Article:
Conformity In Psychological Research

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Introduction
This study deals with the area of social psychology and the topic of conformity. Conformity is a type of social influence (occurring when one's emotions, opinions, or behaviours are affected by others) involving a change in belief or behaviour in order to fit in with a group. As Myers stated in (1999), Conformity is “a change in behaviour or belief as a result of real or imagined group pressure.” An active form of social influence is Compliance which is when an individual changes his or her behaviour in response to an explicit or implicit request made by another person. There have been many experiments in psychology investigating conformity and group pressure.

Jenness (1932) was one of the first psychologist to study conformity.
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In each group, the confederates wore identical glasses, with the participant/subject wearing a different set of glasses. This caused them to observe a different answer. This allowed Mori and Arai to view whether the participant would conform or not. Mori and Arai found that while the minority of women conformed, the minority of men did not. The study also found that “conforming behaviour among acquaintances is more important as a psychological research topic than conforming among strangers” they said. As “Conformity generally takes place among acquainted persons, such as family members, friends or colleagues, and in daily life we seldom experience a situation like the Asch experiment in which we make decisions among total strangers.” This current research therefore builds upon the Mori and Arai study in thaat it compares the conformity to a task between male and female participant who were all known personally by the …show more content…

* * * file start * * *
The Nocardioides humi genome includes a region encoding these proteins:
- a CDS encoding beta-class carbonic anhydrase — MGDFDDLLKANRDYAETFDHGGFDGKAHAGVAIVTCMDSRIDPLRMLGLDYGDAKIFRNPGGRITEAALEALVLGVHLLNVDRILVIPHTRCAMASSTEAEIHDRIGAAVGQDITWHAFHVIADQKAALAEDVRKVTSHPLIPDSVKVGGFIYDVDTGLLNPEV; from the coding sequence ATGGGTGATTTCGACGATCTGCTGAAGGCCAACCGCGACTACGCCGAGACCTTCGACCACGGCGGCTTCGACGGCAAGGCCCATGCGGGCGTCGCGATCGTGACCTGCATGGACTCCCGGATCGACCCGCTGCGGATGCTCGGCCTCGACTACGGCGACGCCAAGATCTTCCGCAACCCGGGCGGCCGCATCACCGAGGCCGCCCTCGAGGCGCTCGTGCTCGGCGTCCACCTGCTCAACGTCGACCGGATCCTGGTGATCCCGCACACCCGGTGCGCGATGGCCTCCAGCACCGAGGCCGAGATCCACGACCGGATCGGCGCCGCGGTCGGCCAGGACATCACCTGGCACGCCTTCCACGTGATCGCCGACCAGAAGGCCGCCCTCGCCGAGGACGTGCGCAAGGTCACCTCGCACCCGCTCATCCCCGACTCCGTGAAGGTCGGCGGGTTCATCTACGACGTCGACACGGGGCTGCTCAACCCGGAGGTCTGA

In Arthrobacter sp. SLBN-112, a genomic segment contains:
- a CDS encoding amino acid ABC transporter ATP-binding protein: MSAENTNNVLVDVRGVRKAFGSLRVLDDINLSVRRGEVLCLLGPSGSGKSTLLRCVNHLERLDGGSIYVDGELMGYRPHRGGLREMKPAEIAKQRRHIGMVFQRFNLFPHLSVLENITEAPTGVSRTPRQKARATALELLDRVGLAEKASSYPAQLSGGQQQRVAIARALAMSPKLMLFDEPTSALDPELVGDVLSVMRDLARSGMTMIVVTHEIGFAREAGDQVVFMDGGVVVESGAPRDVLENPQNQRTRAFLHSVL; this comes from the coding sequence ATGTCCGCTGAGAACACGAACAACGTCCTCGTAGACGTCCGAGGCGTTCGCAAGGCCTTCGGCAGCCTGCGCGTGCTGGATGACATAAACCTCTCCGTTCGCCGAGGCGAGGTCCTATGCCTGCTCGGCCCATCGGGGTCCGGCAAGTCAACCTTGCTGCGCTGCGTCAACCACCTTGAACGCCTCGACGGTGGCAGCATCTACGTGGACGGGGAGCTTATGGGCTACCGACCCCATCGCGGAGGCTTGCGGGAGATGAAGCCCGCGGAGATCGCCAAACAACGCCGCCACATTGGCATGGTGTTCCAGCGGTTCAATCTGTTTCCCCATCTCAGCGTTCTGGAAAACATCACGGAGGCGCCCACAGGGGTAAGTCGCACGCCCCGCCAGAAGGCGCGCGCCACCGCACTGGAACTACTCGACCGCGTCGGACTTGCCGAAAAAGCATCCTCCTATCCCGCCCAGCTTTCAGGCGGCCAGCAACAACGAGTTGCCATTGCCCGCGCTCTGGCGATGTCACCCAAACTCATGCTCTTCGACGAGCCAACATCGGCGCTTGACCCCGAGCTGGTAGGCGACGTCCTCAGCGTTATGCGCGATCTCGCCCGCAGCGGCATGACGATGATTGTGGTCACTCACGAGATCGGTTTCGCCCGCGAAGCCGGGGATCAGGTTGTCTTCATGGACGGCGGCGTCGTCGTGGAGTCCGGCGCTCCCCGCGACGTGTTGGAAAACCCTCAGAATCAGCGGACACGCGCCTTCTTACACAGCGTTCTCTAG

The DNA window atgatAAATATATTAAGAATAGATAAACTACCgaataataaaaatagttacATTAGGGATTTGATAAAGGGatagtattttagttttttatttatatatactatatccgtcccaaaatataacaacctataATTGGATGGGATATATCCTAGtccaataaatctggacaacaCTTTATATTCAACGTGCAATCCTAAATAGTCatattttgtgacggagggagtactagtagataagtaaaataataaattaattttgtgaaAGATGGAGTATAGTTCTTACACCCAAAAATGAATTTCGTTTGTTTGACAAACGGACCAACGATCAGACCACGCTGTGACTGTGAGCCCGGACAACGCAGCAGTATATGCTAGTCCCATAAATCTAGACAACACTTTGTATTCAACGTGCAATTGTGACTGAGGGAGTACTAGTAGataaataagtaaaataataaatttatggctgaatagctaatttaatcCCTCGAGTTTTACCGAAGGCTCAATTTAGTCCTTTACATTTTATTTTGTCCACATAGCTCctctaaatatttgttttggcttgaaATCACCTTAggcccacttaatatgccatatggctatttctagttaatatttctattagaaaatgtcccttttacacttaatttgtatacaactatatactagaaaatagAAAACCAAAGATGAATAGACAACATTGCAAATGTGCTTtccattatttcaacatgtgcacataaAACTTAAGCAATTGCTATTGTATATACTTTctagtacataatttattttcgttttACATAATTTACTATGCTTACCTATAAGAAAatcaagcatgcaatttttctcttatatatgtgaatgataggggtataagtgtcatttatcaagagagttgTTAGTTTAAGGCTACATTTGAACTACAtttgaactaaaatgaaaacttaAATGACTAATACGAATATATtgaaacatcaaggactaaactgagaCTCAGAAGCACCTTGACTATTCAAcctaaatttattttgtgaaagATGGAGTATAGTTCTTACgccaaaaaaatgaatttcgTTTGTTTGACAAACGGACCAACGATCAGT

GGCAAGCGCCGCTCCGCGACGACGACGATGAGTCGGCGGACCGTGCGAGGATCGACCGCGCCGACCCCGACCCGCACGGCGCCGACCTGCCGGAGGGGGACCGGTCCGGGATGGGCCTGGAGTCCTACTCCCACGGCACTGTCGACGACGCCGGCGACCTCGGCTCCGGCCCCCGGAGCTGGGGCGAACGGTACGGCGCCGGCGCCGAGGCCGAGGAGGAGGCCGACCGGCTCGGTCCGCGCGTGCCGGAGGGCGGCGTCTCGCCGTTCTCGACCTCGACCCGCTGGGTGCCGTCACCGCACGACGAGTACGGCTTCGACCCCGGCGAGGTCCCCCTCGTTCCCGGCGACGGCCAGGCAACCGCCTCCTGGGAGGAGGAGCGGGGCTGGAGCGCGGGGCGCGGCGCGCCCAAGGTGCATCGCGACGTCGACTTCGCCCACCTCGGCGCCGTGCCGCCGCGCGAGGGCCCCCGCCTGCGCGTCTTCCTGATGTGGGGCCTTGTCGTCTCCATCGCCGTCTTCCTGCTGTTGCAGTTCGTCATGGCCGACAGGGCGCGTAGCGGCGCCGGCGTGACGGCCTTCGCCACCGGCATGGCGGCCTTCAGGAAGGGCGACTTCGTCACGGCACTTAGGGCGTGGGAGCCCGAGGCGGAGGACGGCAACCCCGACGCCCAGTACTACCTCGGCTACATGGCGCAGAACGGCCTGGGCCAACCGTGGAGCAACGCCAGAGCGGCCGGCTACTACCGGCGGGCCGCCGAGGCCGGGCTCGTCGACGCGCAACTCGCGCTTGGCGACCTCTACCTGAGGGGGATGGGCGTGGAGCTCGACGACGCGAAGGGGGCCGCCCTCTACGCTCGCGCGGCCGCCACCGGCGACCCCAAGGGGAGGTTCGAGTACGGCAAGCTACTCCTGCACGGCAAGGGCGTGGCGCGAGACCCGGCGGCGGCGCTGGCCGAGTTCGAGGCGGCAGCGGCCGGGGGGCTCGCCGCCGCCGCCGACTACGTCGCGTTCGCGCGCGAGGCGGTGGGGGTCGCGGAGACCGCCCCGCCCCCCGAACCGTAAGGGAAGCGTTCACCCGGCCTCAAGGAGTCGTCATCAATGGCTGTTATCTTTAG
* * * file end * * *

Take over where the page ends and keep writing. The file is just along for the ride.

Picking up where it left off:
Meta - analysis being a statistical approach that combines the results from multiple studies. Which allows the researcher to improve estimated and resolve any issues in a disagreeing report. They found that women are more persuadable and more conforming than men in group pressure situations that involve being watched by the researcher. In situations not involving surveillance, women are less likely to conform. Eagly has proposed that this sex difference may be due to different sex roles in society. The current research builds upon the findings of Eagly and Carli in that it compares the level of conformity in a perceived group situation between male and female participants completing a task while being watched by the

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